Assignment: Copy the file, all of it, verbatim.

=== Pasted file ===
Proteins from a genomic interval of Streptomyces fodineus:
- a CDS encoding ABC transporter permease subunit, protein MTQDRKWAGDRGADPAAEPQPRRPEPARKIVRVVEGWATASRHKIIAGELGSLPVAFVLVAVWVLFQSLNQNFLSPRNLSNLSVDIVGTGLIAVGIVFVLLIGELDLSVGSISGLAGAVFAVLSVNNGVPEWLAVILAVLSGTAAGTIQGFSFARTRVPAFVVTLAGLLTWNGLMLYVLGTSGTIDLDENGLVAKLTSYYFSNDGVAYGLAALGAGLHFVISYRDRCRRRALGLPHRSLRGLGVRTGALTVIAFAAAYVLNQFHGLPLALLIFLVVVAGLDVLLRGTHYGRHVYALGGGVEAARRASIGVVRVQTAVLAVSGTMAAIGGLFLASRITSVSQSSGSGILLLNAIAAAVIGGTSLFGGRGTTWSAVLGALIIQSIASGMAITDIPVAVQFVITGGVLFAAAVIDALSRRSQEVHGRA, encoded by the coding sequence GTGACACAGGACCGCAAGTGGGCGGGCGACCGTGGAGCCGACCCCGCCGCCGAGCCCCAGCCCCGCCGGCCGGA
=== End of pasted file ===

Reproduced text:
Proteins from a genomic interval of Streptomyces fodineus:
- a CDS encoding ABC transporter permease subunit, protein MTQDRKWAGDRGADPAAEPQPRRPEPARKIVRVVEGWATASRHKIIAGELGSLPVAFVLVAVWVLFQSLNQNFLSPRNLSNLSVDIVGTGLIAVGIVFVLLIGELDLSVGSISGLAGAVFAVLSVNNGVPEWLAVILAVLSGTAAGTIQGFSFARTRVPAFVVTLAGLLTWNGLMLYVLGTSGTIDLDENGLVAKLTSYYFSNDGVAYGLAALGAGLHFVISYRDRCRRRALGLPHRSLRGLGVRTGALTVIAFAAAYVLNQFHGLPLALLIFLVVVAGLDVLLRGTHYGRHVYALGGGVEAARRASIGVVRVQTAVLAVSGTMAAIGGLFLASRITSVSQSSGSGILLLNAIAAAVIGGTSLFGGRGTTWSAVLGALIIQSIASGMAITDIPVAVQFVITGGVLFAAAVIDALSRRSQEVHGRA, encoded by the coding sequence GTGACACAGGACCGCAAGTGGGCGGGCGACCGTGGAGCCGACCCCGCCGCCGAGCCCCAGCCCCGCCGGCCGGA